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Shetlink Living Room.


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Hi, all. Eh, it's good to be back in circulation again. For my legions of fans (OK, for the few hardy souls who thought "Have we finally got rid of that DamnSaxon fellow, then?"), the news is that my beige box blew up and I've just got round to fixing it - I now have the rare distinction of having had TWO power supplies blow up on me while everything else survived. Fluff and cruft get all PCs in the end. (If you hadn't met "cruft", follow the link - it's scarily accurate.)

 

Right, I'm off for a wander round the forum and get back into the fray. I'll wipe me boots on the way out! :D

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  • 1 month later...

^^^

Thanks for the greeting, AT ... I'm a bit surprised to be the next post in the Living Room after it, it now being over a month later. Where is everybody? Skulked off to your bedrooms and playing with your Wiis and Nintendos?

 

Anyway, as I want to tell you about something which is quite interesting but nothing to do with Shetland, a note on the Living Room noticeboard is as good a place as any, so here I go.

 

-------------------------------------------------------

 

Spare a thouht for Shetlink's DamnSaxon over the next few days, starving in his garret about half a mile from one of the biggest funfairs in Europe. Well, alright, there's food in the cupboard and it's only really a top floor flst, but I'm not going to admit that and spoil the effect.

 

If it's the first Wednesday in October, in Nottingham, then it's the start of Goose Fair. It's been going for seven centuries or so, starting off as a mediaeval autumn market and fair to which people from surrounding towns would drive their geese (hence the name) and other surplus animals, to sell them off before the winter. The original fair was held in the Market Square in the town centre, but it long since moved to the Forest Recreation Ground, which is a walkable distance to the north - and at the end of my road. These days, few actual geese, if any, attend.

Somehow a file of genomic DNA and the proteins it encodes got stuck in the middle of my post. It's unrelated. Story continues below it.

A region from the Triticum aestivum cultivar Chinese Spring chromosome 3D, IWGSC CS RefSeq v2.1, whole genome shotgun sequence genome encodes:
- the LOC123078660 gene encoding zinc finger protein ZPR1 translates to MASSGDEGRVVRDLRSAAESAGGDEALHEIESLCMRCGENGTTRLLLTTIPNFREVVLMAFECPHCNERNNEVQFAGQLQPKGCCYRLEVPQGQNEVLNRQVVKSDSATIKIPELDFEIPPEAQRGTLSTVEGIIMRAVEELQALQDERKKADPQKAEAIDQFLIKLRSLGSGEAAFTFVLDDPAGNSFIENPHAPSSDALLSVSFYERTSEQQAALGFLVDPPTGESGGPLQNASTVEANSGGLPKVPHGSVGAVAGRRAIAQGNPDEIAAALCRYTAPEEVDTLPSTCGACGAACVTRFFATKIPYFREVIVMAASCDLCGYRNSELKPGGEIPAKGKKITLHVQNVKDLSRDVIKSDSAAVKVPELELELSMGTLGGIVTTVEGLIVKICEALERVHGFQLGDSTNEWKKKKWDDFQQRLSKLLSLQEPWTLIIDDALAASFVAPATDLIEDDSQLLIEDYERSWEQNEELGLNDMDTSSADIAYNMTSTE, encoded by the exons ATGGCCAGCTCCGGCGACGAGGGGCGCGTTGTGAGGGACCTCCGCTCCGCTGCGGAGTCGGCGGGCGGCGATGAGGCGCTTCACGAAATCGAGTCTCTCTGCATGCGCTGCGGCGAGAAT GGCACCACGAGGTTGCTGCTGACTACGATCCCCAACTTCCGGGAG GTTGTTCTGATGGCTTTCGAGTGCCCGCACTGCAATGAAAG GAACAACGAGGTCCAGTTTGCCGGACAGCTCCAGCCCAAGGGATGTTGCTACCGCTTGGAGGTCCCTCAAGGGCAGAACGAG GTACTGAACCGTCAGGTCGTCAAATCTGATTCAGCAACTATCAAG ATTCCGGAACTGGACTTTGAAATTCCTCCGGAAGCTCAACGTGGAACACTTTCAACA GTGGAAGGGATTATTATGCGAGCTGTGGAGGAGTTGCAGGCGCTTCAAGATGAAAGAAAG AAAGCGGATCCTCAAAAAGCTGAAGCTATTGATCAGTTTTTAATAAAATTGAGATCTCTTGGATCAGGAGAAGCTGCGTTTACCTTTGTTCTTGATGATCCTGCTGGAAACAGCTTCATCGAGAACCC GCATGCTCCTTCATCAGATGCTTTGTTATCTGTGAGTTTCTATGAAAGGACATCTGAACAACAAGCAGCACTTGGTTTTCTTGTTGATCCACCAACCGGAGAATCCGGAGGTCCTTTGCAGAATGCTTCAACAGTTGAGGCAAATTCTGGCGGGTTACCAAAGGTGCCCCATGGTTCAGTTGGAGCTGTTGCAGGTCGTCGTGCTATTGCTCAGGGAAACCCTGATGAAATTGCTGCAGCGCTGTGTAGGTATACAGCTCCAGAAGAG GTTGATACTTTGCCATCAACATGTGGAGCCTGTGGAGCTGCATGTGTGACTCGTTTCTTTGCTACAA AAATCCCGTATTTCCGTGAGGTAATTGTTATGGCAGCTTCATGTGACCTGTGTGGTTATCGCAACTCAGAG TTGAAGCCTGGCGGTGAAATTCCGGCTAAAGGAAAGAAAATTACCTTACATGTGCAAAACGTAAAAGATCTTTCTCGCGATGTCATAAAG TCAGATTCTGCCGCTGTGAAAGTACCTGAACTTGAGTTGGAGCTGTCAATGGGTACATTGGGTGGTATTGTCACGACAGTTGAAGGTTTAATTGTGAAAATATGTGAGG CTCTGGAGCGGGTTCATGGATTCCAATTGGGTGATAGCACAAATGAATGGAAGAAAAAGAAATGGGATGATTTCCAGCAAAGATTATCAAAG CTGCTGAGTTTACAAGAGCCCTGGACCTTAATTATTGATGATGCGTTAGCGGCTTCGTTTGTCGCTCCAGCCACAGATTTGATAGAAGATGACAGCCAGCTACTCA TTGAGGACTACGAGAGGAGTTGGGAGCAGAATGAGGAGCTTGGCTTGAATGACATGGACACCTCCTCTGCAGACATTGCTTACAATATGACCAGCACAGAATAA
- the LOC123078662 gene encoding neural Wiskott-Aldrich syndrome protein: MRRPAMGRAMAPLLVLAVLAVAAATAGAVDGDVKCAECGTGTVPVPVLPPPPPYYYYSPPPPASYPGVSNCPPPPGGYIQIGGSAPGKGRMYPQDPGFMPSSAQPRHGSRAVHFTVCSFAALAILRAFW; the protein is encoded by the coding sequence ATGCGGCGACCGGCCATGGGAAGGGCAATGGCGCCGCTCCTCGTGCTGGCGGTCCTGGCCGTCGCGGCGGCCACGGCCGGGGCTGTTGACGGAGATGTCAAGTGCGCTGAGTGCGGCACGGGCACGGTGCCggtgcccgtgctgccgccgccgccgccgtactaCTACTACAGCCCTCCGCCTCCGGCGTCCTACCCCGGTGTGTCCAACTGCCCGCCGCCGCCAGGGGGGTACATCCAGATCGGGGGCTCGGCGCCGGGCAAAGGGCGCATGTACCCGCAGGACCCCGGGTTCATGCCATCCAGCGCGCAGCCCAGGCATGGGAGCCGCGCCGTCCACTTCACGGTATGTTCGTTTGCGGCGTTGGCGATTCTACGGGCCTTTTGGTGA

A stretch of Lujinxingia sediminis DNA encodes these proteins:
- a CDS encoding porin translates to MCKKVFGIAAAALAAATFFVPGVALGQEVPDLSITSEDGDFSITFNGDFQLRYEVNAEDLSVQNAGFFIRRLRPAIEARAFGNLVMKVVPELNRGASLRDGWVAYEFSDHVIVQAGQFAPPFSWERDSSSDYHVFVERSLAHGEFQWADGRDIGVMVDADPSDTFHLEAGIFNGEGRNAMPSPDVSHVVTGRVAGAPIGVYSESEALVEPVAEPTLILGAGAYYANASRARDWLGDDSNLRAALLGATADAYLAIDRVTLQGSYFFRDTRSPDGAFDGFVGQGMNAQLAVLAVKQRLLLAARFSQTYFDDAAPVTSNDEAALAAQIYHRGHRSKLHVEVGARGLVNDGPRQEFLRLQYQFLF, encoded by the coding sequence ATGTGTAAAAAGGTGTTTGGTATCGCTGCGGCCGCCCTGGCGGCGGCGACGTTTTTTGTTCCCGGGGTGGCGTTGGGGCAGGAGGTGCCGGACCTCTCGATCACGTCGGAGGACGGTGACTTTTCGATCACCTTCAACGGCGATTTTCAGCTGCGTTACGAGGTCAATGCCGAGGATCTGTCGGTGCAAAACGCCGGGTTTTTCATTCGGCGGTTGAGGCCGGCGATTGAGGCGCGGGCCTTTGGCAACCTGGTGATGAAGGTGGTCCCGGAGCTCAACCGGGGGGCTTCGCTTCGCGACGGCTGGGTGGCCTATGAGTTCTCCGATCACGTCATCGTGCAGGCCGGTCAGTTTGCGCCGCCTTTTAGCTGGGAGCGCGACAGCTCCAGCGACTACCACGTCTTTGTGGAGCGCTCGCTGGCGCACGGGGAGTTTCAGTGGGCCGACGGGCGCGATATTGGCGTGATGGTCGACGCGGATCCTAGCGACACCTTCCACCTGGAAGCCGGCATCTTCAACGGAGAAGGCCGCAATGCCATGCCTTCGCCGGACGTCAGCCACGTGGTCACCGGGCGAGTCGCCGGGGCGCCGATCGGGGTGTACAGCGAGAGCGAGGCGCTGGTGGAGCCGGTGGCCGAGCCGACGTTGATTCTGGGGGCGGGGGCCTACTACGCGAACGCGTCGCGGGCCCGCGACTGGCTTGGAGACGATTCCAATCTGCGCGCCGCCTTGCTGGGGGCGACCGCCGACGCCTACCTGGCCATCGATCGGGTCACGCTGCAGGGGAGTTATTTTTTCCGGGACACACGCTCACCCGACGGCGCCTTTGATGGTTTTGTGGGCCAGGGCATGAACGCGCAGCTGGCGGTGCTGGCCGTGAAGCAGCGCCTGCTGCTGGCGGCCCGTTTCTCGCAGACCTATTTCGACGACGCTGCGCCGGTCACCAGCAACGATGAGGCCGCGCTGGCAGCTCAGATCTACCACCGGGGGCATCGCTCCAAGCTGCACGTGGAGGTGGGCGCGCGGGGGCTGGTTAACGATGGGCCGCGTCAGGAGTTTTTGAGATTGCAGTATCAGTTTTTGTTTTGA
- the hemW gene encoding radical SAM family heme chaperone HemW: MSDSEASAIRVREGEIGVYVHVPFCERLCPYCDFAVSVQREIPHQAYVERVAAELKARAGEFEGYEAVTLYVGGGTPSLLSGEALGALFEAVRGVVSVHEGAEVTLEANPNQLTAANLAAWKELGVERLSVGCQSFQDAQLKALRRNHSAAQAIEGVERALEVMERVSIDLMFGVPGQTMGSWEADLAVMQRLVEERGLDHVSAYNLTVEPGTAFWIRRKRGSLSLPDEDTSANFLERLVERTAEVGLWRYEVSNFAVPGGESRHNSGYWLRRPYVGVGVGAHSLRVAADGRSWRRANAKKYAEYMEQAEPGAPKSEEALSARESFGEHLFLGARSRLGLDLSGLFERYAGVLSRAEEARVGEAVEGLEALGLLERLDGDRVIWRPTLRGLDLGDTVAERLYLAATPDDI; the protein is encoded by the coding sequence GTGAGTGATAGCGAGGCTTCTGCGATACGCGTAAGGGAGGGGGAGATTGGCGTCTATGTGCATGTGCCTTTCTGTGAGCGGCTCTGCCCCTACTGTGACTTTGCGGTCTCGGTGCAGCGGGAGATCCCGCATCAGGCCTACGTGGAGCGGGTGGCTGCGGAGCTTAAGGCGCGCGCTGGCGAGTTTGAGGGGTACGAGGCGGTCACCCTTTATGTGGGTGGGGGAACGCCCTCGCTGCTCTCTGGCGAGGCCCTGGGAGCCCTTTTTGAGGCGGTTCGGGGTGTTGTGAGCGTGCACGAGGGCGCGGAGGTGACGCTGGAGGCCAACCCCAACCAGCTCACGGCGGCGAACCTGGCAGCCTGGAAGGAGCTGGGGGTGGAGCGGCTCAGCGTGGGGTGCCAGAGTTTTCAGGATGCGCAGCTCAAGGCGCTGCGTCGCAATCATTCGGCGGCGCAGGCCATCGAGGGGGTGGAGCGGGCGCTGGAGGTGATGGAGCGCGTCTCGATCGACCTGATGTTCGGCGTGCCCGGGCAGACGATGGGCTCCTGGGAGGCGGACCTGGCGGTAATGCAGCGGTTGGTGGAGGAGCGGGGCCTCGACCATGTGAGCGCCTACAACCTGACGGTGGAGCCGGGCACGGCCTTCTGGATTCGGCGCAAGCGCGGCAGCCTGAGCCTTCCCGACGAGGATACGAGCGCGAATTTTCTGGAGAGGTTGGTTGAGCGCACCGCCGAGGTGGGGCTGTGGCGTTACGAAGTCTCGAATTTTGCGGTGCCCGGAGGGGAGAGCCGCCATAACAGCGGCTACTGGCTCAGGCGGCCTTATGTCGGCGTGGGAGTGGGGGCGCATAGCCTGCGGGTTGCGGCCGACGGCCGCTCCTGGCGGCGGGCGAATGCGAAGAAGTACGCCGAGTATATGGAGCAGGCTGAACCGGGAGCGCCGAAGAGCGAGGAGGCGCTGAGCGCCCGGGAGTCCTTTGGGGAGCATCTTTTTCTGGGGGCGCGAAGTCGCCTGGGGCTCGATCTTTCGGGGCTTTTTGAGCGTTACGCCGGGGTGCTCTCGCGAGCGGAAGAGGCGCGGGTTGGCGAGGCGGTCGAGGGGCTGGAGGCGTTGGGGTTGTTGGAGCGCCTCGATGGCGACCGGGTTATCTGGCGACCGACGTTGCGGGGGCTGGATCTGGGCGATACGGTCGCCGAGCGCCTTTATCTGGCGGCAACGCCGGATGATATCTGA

Over the last week or so, a vast flock of caravans, mobile homes and brightly painted lorries with impossibly complicated steel loads have been descending on the Forest. If you look at the size of the ground on Google Earth or whatever, the fair this year takes up a bit over half of it. The impossibly complicated metalwork on the lorries is unfolded and whacked into position and bolted together, and as if by magic turns into every fairground ride you've ever seen, from traditional Big Wheels, dodgems and waltzers to some of the modern ones which make sensible folk turn green just looking at them. When the rides are running, the turning green can become horribly literal, if that person who's upside down a hundred feet above you has had a bellyful of the local delicacy - mushy peas - from one of the many food stalls before getting on. On the upside, though, you may be able to make off with his mobile when it falls out of his inverted pocket.

 

I have quite a few fond memories of Goose Fairs past, youthful rides with my favourite lady of the day and so on - fairs are really for the young anyway, of course. One of my odder memories is from twenty-five years or so ago, when I had not one but two Snake Girls round, to borrow the use of my bath after the fair was over - not all the fair folk can afford the big mobile homes with all mod cons. A friend of mine was acting as their driver and general factotum that year, and before you say anything no, the other three of us at any point were just sitting around in the sitting room, drinking coffee, smoking, er, fragrant cigarettes and talking cheerful nonsense. They were quite nice girls, who didn't mind at all sitting there in a bikini with huge snakes slithering around them if people were willing to pay a few bob to watch and shudder. The snakes, though distinctly scary-looking to us ordinary folk, were (a) their pets and (b, quite important, this) well fed.